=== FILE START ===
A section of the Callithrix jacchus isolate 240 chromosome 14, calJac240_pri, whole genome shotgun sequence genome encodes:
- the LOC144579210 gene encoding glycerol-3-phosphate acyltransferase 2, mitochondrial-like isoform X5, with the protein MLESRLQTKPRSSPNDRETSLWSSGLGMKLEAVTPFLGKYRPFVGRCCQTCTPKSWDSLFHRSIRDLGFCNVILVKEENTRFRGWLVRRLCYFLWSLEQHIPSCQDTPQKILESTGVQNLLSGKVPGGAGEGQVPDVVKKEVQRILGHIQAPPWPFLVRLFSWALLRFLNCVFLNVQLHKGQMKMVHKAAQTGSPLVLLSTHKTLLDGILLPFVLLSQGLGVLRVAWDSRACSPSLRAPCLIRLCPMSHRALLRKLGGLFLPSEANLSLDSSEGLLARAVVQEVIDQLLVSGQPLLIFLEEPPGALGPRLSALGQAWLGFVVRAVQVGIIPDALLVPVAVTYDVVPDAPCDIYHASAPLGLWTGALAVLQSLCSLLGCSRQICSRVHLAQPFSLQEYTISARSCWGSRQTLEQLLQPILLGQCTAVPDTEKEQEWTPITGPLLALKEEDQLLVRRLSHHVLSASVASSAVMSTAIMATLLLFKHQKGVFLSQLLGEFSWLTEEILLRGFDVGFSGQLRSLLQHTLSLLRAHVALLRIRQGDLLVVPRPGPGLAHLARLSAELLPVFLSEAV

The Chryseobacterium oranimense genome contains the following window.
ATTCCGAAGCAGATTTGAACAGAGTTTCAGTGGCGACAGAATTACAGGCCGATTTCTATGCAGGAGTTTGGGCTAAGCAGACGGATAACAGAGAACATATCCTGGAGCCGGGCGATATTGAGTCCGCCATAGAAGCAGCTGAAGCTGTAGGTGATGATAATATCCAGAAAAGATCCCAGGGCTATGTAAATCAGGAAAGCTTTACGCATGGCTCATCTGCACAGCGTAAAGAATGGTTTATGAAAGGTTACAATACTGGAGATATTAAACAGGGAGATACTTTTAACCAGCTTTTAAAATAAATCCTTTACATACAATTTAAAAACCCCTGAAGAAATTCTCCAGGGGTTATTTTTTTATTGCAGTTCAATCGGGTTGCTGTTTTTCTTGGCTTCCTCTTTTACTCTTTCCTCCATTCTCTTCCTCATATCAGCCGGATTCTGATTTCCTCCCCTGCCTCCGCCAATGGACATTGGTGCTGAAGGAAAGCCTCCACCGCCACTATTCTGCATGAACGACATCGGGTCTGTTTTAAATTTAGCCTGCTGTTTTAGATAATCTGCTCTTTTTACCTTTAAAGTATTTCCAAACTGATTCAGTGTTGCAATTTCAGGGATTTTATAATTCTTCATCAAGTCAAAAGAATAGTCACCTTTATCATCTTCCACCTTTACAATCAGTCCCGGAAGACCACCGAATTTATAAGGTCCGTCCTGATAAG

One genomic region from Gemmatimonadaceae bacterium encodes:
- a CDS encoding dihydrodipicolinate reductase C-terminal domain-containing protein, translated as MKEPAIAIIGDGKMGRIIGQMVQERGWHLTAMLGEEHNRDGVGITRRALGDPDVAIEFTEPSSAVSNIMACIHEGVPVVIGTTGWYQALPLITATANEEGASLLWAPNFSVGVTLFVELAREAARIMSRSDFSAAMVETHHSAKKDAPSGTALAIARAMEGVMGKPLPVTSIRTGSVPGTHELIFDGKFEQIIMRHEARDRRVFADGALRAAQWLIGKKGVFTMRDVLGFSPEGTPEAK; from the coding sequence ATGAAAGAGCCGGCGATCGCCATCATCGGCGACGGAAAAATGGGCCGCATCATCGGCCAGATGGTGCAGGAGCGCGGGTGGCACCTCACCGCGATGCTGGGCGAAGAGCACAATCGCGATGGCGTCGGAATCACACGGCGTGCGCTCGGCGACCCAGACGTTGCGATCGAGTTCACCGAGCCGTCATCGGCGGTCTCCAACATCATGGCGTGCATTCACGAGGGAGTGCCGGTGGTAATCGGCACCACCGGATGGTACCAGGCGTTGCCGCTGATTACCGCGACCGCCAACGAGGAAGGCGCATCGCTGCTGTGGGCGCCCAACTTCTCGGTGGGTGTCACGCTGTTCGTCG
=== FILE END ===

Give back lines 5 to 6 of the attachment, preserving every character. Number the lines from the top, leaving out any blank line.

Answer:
One genomic region from Gemmatimonadaceae bacterium encodes:
- a CDS encoding dihydrodipicolinate reductase C-terminal domain-containing protein, translated as MKEPAIAIIGDGKMGRIIGQMVQERGWHLTAMLGEEHNRDGVGITRRALGDPDVAIEFTEPSSAVSNIMACIHEGVPVVIGTTGWYQALPLITATANEEGASLLWAPNFSVGVTLFVELAREAARIMSRSDFSAAMVETHHSAKKDAPSGTALAIARAMEGVMGKPLPVTSIRTGSVPGTHELIFDGKFEQIIMRHEARDRRVFADGALRAAQWLIGKKGVFTMRDVLGFSPEGTPEAK; from the coding sequence ATGAAAGAGCCGGCGATCGCCATCATCGGCGACGGAAAAATGGGCCGCATCATCGGCCAGATGGTGCAGGAGCGCGGGTGGCACCTCACCGCGATGCTGGGCGAAGAGCACAATCGCGATGGCGTCGGAATCACACGGCGTGCGCTCGGCGACCCAGACGTTGCGATCGAGTTCACCGAGCCGTCATCGGCGGTCTCCAACATCATGGCGTGCATTCACGAGGGAGTGCCGGTGGTAATCGGCACCACCGGATGGTACCAGGCGTTGCCGCTGATTACCGCGACCGCCAACGAGGAAGGCGCATCGCTGCTGTGGGCGCCCAACTTCTCGGTGGGTGTCACGCTGTTCGTCG